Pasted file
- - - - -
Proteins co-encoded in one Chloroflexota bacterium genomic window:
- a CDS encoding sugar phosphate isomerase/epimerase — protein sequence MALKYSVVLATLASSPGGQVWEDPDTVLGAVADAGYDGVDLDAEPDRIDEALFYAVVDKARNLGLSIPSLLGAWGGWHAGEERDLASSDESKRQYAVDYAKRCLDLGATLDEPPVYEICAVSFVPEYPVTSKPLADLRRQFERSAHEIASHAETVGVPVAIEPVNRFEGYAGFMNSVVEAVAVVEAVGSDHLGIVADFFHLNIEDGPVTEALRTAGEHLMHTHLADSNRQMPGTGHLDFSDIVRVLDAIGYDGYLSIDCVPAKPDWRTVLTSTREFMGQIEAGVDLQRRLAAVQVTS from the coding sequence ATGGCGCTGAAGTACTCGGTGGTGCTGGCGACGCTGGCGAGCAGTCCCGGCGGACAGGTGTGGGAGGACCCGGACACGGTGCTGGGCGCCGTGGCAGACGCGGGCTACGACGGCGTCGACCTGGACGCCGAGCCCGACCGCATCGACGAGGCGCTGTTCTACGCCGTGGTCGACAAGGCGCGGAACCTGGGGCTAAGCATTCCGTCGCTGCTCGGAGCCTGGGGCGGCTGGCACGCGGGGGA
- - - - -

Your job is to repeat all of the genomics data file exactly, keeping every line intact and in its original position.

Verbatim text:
Proteins co-encoded in one Chloroflexota bacterium genomic window:
- a CDS encoding sugar phosphate isomerase/epimerase — protein sequence MALKYSVVLATLASSPGGQVWEDPDTVLGAVADAGYDGVDLDAEPDRIDEALFYAVVDKARNLGLSIPSLLGAWGGWHAGEERDLASSDESKRQYAVDYAKRCLDLGATLDEPPVYEICAVSFVPEYPVTSKPLADLRRQFERSAHEIASHAETVGVPVAIEPVNRFEGYAGFMNSVVEAVAVVEAVGSDHLGIVADFFHLNIEDGPVTEALRTAGEHLMHTHLADSNRQMPGTGHLDFSDIVRVLDAIGYDGYLSIDCVPAKPDWRTVLTSTREFMGQIEAGVDLQRRLAAVQVTS from the coding sequence ATGGCGCTGAAGTACTCGGTGGTGCTGGCGACGCTGGCGAGCAGTCCCGGCGGACAGGTGTGGGAGGACCCGGACACGGTGCTGGGCGCCGTGGCAGACGCGGGCTACGACGGCGTCGACCTGGACGCCGAGCCCGACCGCATCGACGAGGCGCTGTTCTACGCCGTGGTCGACAAGGCGCGGAACCTGGGGCTAAGCATTCCGTCGCTGCTCGGAGCCTGGGGCGGCTGGCACGCGGGGGA